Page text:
Few could have anticipated that the artistic legacy of the “Gentleman of Letters” would be inherited by a pseudonymous graffiti artist, and it speaks volumes that the art of the signwriter, which for so long defined our streetscape, lives on now in an almost outlaw fashion, as if commerce has pushed it into the shadows.
“I think the parallel that is most interesting is that what they’re both doing is very temporary,” says Paul. “It’s not inscribed on a headstone, to exist for eternity.”
Maser quickly agrees. “Some of the They Are Uspaintings are already gone, while others have been tagged by kids, and some of them are cracking up, aging really quickly. It’s like us, it’s not meant to be permanent.”
WHILE THE WORK ITSELFmight be ephemeral, it stays with us through photography: They Are Uswill conclude in October with an exhibition of photographs of the project by Aidan Kelly.
Kevin Freeney, too, was a keen photographer and documented many of his own signs – Paul has an online gallery of his work, not dissimilar to the current generation of street artists, who are far more likely to gain recognition through the digital images of their work than the original pieces themselves.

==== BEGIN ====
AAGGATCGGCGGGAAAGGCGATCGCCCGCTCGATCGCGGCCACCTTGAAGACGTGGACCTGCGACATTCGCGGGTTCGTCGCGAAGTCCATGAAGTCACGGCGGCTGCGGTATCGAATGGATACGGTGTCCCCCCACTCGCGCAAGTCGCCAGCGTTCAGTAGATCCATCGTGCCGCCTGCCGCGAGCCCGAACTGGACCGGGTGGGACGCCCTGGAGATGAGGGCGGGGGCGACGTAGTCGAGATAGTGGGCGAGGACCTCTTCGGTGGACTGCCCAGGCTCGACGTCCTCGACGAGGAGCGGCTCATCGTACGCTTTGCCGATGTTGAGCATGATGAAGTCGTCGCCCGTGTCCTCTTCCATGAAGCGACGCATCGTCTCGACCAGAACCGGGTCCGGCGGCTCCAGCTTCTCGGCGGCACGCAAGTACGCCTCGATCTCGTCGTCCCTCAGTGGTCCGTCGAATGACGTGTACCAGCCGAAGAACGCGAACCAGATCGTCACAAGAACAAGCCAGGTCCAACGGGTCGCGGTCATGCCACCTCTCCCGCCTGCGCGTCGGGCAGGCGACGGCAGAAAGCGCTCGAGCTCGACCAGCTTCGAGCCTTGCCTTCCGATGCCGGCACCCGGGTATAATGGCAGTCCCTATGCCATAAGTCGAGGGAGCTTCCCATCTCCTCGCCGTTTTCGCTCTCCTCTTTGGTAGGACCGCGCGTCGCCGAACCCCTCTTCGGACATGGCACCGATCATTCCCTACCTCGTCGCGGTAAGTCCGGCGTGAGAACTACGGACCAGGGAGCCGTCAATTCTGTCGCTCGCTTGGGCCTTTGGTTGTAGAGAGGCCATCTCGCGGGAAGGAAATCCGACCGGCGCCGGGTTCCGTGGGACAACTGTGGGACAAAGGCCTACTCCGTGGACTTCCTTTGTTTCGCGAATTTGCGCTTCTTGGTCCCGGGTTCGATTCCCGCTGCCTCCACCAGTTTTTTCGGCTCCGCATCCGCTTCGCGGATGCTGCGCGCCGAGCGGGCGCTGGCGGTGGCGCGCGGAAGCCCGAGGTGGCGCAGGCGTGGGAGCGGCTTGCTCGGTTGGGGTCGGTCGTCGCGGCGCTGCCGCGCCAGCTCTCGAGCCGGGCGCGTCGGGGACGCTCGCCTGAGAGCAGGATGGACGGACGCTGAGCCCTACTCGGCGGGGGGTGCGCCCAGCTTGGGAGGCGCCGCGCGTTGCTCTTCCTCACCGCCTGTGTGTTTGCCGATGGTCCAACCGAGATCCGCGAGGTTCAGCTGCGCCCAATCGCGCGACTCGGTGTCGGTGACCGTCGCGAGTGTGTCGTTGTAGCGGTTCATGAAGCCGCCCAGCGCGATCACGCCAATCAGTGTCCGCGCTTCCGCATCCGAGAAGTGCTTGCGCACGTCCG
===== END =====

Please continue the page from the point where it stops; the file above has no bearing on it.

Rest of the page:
Despite all the unlikely parallels, however, Paul can’t imagine his father appreciating the comparison between his career and the work of street artists.
“If you put the clock back 24 years when my father was still alive, and I told him ‘This is Maser, he’s a graffiti artist,’ well, he’d be going mad,” says Paul, laughing. “That has to be acknowledged.”
- For more information and further images of They Are Us, see theyareus.ie The accompanying exhibition and sale of limited edition prints runs from October 15 to 17 at Block T, Smithfield Square, Dublin. All proceeds to the Simon Community.
- To see Kevin Freeney’s work, see flickr.com/people/gentlemanofletters